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Obstet Gynecol. 2014 Dec;124(6):1135-46. doi: 10.1097/AOG.0000000000000551.

Management of persistent vaginitis.

Author information

1
Department of Obstetrics and Gynecology, Drexel University School of Medicine, Philadelphia, Pennsylvania.

Abstract

With vaginitis remaining a common condition that leads women to seek care, it is not surprising that some women develop chronic vulvovaginal problems that are difficult to diagnose and treat. With a differential diagnosis that encompasses vulvar disorders and infectious and noninfectious causes of vaginitis, accurate diagnosis is the cornerstone of choosing effective therapy. Evaluation should include a symptom-specific history, careful vulvar and vaginal examination, and office-based tests (vaginal pH, amine test, saline and 10% potassium hydroxide microscopy). Ancillary tests, especially yeast culture with speciation, are frequently crucial to obtaining a correct diagnosis. A heavy but normal physiologic discharge can be determined by excluding other causes. With vulvovaginal candidiasis, differentiating between Candida albicans and non-albicans Candida infection has important treatment ramifications. Most patients with C albicans infections can be successfully treated with maintenance antifungal therapy, usually with fluconazole. Although many non-albicans Candida, particularly Candida glabrata, may at times be innocent bystanders, vaginal boric acid therapy is an effective first choice for many true non-albicans Candida infections. Recurrent bacterial vaginosis, a difficult therapeutic challenge, can often be controlled with maintenance therapy. Multiple options, especially high-dose tinidazole, have been used for metronidazole-resistant trichomoniasis. With the aging of the U.S. population, atrophic vaginitis and desquamative inflammatory vaginitis, both associated with hypoestrogenism, are encountered frequently in women with persistent vaginitis.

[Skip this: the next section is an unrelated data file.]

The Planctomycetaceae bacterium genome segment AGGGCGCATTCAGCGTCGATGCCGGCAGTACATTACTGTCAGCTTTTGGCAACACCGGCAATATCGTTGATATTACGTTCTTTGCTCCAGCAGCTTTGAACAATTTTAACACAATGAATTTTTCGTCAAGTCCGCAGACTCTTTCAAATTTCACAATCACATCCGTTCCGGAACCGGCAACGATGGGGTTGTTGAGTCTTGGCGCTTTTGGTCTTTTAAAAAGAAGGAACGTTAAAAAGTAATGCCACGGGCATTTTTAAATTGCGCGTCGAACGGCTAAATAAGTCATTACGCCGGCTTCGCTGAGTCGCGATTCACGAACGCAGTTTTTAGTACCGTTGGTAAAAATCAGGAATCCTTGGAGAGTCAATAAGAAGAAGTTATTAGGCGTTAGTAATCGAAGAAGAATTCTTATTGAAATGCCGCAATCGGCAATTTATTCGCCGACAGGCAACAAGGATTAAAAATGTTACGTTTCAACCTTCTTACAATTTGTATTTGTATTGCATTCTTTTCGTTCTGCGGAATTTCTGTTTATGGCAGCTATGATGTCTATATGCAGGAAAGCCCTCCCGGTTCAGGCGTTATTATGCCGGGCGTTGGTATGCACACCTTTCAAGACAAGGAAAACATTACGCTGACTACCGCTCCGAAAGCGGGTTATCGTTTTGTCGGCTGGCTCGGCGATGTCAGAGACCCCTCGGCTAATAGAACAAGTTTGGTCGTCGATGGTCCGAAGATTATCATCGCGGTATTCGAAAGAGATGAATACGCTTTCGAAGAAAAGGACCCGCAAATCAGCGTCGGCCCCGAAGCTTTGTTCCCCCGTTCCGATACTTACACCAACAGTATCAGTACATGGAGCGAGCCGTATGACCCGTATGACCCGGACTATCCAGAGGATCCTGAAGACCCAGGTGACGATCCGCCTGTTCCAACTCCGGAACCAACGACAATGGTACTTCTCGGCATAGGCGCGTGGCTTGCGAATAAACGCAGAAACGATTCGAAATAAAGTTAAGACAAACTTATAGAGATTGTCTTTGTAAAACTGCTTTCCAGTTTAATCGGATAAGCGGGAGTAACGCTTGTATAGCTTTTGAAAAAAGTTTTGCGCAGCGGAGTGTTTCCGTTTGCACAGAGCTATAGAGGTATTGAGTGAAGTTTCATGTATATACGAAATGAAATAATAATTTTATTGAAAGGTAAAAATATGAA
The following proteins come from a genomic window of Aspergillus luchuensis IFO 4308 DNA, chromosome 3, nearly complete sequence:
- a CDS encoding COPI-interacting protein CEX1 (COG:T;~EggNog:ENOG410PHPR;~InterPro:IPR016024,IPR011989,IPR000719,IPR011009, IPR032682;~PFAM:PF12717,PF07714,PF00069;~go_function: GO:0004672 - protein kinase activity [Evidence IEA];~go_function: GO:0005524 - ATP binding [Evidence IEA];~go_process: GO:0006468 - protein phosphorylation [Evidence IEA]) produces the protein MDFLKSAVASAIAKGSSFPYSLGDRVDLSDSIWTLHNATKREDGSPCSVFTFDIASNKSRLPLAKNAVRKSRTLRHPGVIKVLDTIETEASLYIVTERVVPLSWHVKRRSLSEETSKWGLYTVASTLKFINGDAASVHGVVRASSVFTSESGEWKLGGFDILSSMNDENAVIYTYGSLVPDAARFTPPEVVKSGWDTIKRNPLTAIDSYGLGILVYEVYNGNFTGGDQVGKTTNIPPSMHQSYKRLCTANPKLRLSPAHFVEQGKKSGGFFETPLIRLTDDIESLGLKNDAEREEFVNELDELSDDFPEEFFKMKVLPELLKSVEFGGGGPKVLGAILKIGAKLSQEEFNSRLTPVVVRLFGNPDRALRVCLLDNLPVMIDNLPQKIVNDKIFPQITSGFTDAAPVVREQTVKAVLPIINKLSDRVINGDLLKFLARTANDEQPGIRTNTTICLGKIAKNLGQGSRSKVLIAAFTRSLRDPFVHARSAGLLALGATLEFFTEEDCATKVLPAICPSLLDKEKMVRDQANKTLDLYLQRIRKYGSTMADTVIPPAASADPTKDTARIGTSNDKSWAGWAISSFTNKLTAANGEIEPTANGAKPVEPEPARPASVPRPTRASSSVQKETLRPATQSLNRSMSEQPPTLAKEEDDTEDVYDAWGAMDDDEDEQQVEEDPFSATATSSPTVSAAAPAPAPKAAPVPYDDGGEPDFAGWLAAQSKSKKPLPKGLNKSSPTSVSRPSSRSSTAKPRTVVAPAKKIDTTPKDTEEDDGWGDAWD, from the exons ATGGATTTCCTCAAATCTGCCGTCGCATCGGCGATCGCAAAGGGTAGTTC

PMID:
25415165
DOI:
10.1097/AOG.0000000000000551
[Indexed for MEDLINE]

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